Pinnacle, North Carolina
|Time zone||UTC-5 (Eastern (EST))|
|• Summer (DST)||UTC-4 (EDT)|
|GNIS feature ID||1023285|
Pinnacle is an unincorporated community and census-designated place in southwestern Stokes County, North Carolina, United States, approximately 5 miles (8.0 km) SSE of the town of Pilot Mountain, between Pilot Mountain State Park and Hanging Rock State Park. As of March 2015, the exact population is 855.
The town was originally known as Culler, named for Emanuel W. Culler who owned the land on which a railroad station was built and served as the towns first mayor. The present name was adopted in 1894. Pinnacle was incorporated in 1901 but the charter was repealed in 1903.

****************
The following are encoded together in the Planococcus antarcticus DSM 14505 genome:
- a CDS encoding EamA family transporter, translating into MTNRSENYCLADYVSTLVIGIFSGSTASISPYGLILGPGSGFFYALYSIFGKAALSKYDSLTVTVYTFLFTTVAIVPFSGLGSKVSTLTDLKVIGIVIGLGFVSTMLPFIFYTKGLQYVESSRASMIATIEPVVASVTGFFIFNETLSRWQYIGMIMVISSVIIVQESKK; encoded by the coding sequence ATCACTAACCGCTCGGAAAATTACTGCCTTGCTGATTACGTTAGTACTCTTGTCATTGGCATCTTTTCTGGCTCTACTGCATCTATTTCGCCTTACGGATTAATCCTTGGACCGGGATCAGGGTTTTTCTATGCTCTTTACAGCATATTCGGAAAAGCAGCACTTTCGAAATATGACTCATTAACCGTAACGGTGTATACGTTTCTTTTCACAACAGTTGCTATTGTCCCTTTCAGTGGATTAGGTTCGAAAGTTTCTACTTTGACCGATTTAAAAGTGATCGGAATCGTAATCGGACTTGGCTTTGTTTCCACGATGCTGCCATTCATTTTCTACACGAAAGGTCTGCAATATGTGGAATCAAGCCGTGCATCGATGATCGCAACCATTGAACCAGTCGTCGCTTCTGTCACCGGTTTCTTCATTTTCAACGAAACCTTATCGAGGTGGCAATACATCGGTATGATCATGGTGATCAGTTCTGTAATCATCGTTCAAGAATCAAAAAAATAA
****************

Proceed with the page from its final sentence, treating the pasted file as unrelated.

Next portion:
Some 20 miles (32 km) east of Pinnacle on State Route 1186 is the Rock House, the remains of a massive four-story stone structure with three-foot-thick walls built in 1770 by Capt. John 'Jack' Martin, one of the first two settlers of Stokes County, on a 8,000-acre (32 km2) grant from the Crown. Martin served in the North Carolina House of Representatives and as presiding judge of Stoke County court for over 30 years. The house was built by slaves using local flint stones, with a fireplace large enough to roast an ox and stuccoed white plaster on the exterior, and was used as a blockhouse by early settlers. Colonel Martin, who was born in Essex County, Virginia and became a fierce fighter for the Continental cause during the Revolutionary War. Targeted by Tories during and following the War, when he was badly wounded while spying for American forces on the eve of the Battle of Kings Mountain, Martin was the brother of militia General Joseph Martin, namesake of Martinsville, Virginia. Col. Jack Martin saw action at the battles of Chestnut Ridge, Surrey County, Colsons, Old Fields, Alamance and Guilford Courthouse. The Rock House served as the mustering ground for colonial forces during the Revolutionary War as well as the War of 1812. One of the oldest structures in Stokes County and listed on the National Register of Historic Places in 1975, the house burned in 1890, and only the great rock walls remain. Rock House was acquired in 1975 by the Stokes County Historical Society, which has struggled recently to protect the ruins from vandals.
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